Record numbers of Leach's Storm-Petrels on Continental Shelf - 5 July 2010

We've received very few reports in the past several weeks but that's not really so surprising. It's a busy time for many of us and normal birding routines are hampered by various parking restrictions and the general influx of humanity. Still, we'll soon be back into shorebird season and this is a good time of year to watch for unusual landbirds that are wandering out of their normal range. Uncommon warblers for example are regularly found in mid-to-late summer, well ahead of what is considered fall migration. Please let me know when any of the major ponds (e.g. Mecox, Sag, Georgica and Oyster) are opened.

In Hither Hills, Vicki Bustamante has been seeing GLOSSY IBIS almost daily in the pools by the side of Montauk Highway just before the old and news roads slip. There have been as many as 7 individuals here and 3 lingering GREEN-WINGED TEAL. At least one TURKEY VULTURE continues in the Montauk/3rd House area and another lingers in Napeague. Could some be nesting out here? On Friday 18 June, Anthony Collerton noted a COMMON NIGHTHAWK over his house on Great Oak Way in Northwest Woods.

Shearwaters have generally remained offshore, with only a scattering of sightings from the beach. Montauk Point and Shinnecock Inlet seem to be the best spots. On Friday (2 July) Bruce Horwith and Derek Rogers encountered both GREAT and CORY'S SHEARWATERS within a mile of Montauk Point.

On Saturday (3 July) I traveled offshore with John Shemilt and his intrepid crew (Keegan and Christopher), in search of tuna and other warm water species. Departing from the Shinnecock Inlet a little after midnight, we were over the 100 fathom line by dawn. We steady made our way into deeper water (500 then 1000 fathoms) and worked east to Block Canyon, finding extensive areas of warm Gulf Stream water (80-81F). By 6 am we had encountered our first LEACH'S STORM-PETREL and saw them throughout our time in the deep, coming home with a grand total of 83 - a record count for New York State. The totals for other pelagic birds were as follows: 61 GREAT SHEARWATERS, 21 CORY'S SHEARWATERS, 4 SOOTY SHEARWATERS, 1 MANX SHEARWATER, 128 WILSON'S STORM-PETREL and 1 COMMON TERN (in the outer portion of Block Canyon). On the ride home we ran past several groups of SHORT-BEAKED COMMON DOLPHINS engaged in active feeding frenzies attended by a scattering of shearwaters. These were about 17-20 miles offshore. The mammalian highlight by a good margin was a pod of up to 35 ATLANTIC SPOTTED DOLPHINS that came up to us in the outer portion of Block Canyon (c. 1000 fathoms and 80.1 F water) and rode the bow waves for a bit. Sometimes known as 'Gulf Stream Dolphin', this is a classic warm and very deep water specialist and as a consequence is less frequently encountered in New York State waters. These were the first I've seen north of the Carolinas. The pod included a number of spottless youngsters, with some tiny calves that must be only a month or two old.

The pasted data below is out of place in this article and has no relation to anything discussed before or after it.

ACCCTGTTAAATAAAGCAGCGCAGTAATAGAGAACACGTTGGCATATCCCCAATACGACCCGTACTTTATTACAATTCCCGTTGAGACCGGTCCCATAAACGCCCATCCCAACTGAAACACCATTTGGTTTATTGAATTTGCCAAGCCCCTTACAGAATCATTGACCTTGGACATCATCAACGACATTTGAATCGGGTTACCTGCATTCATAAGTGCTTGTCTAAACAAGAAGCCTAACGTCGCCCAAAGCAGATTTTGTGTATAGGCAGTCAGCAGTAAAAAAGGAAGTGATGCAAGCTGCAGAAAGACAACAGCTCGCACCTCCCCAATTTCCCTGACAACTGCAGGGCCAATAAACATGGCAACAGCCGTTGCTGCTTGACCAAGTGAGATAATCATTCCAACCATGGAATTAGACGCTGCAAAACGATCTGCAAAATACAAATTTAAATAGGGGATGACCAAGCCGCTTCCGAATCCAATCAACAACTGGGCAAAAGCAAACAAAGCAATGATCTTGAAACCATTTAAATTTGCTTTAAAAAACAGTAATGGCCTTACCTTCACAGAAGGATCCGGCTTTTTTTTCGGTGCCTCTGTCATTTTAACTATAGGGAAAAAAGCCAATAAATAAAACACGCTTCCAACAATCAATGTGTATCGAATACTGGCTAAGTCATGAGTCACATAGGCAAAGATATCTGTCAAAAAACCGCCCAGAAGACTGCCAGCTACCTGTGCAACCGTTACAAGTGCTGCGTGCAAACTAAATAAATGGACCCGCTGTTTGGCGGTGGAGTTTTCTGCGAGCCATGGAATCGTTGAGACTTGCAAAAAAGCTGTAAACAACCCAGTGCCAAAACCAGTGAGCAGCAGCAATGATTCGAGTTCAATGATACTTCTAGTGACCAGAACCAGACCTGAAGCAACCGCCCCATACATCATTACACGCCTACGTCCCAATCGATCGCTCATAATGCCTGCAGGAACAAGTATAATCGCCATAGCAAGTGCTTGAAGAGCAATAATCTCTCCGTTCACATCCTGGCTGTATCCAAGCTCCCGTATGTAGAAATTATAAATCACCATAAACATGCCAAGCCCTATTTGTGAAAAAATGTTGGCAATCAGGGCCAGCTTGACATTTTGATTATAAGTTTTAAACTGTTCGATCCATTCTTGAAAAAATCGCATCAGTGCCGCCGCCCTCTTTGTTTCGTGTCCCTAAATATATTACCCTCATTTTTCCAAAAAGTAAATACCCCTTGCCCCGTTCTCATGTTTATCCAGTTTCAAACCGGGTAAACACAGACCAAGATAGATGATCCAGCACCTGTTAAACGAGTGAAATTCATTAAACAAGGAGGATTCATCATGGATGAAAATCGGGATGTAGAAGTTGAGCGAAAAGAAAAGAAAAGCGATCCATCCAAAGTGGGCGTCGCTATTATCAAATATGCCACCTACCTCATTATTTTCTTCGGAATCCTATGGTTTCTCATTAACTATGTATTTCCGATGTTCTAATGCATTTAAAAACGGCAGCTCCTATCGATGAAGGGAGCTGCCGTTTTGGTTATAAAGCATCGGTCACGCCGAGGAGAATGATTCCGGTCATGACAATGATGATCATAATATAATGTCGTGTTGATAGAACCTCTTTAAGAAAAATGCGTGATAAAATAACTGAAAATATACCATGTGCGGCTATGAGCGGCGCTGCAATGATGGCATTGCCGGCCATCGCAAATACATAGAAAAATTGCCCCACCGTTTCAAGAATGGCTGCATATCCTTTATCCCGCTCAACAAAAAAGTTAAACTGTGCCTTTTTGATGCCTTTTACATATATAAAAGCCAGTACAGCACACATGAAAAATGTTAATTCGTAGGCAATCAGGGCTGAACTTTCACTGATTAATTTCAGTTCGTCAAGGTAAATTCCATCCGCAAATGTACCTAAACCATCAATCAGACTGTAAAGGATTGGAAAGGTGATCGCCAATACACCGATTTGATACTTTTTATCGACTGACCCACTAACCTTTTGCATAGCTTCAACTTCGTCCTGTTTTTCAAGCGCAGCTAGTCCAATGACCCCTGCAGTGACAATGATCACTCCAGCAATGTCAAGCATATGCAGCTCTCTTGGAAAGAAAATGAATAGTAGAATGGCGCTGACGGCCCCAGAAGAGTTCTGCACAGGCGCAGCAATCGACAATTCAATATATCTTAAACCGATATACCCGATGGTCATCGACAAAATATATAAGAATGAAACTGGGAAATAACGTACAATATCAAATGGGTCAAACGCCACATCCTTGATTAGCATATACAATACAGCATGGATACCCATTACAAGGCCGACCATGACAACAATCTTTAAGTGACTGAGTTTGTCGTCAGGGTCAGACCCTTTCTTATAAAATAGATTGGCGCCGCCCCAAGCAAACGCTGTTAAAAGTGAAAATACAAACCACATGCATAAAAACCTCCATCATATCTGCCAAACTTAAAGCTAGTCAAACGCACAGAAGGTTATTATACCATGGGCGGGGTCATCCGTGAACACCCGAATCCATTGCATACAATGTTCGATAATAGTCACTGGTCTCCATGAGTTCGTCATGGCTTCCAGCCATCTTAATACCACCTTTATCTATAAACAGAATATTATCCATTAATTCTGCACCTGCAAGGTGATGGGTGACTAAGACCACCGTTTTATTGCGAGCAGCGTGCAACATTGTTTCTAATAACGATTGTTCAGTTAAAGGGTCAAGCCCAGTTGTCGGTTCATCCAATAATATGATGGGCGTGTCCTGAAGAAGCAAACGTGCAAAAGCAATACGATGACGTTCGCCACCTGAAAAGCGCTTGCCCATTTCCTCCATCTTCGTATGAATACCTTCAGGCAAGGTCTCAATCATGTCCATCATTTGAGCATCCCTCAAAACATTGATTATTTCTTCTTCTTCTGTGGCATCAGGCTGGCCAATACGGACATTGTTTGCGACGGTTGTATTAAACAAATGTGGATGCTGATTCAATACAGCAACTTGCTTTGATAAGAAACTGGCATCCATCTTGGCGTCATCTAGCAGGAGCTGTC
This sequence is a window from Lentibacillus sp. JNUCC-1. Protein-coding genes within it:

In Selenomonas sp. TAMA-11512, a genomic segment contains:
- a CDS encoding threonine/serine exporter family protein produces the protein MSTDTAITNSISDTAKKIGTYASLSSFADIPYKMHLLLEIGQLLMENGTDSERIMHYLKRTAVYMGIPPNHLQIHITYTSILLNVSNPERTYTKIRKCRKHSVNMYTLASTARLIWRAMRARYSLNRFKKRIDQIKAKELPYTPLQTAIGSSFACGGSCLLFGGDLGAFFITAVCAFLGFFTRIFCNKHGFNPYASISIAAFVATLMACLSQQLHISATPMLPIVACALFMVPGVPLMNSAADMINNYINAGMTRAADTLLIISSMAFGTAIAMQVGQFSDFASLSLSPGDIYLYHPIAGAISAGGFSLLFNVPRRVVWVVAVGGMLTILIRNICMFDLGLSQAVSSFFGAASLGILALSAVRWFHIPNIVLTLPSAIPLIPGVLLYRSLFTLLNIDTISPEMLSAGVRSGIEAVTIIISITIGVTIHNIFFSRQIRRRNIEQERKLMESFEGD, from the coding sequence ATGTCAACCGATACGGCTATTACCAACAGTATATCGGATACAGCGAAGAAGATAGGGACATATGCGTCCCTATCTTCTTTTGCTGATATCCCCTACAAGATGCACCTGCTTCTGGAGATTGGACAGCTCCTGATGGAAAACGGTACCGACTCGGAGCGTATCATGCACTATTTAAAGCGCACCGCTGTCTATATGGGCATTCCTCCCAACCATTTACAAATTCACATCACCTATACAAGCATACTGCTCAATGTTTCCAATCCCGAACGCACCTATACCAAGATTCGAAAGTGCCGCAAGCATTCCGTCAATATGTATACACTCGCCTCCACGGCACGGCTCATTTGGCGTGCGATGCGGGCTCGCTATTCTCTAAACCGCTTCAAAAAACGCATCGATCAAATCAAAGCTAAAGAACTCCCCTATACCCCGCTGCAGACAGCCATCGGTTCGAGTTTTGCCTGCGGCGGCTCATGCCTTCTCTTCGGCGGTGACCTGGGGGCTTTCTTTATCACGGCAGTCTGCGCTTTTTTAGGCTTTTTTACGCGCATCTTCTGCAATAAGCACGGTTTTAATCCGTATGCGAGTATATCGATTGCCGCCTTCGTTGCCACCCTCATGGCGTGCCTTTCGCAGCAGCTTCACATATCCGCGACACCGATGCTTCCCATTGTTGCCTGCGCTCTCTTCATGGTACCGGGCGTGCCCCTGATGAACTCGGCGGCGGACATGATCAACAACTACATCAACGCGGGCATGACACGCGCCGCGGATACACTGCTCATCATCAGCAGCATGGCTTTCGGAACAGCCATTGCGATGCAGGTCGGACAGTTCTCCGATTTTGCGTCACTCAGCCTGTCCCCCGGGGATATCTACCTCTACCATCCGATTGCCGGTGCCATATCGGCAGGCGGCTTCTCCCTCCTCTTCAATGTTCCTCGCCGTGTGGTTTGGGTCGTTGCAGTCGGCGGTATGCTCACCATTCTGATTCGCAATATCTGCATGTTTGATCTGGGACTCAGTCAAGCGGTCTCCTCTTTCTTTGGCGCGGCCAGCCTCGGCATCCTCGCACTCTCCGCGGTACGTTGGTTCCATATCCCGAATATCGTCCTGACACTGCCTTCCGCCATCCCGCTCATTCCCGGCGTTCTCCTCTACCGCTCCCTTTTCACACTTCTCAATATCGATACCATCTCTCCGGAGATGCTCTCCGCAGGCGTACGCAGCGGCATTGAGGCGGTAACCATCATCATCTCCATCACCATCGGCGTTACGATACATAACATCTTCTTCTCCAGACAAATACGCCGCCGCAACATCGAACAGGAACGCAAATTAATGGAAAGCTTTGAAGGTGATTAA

This morning (5 Jul), Anthony Graves (fide Luke Ormand) found a TRICOLORED HERON feeding on the east side of Oakland, just west of the Shinnecock Inlet. The bird may linger in the area and is worth watching for, especially on the low tide when it is likely to be most active.

Speaking of herons, on Tuesday 29 June Eric Salzman noticed a very interesting egret on Weesuck Creek in Quogue that sported a couple of long head plumes reminiscent of a Little Egret (an Old-World counterpart of Snowy Egret that is as yet undocumented in the state). Luke Ormand and Eileen Schwinn went searching for the egret later that day and Luke managed some distant but informative photographs. To my eye at least, everything looks perfect for a Snowy Egret except for these odd head feathers. Without better views it's impossible to pin a firm name on the bird: it could be a Snowy x Little hybrid or just a Snowy with unusual nuptial plumes. Anyway, something else to keep an eye out for if you are birding in the area and a good reminder of why we should be scrutinizing each and every Snowy Egret.

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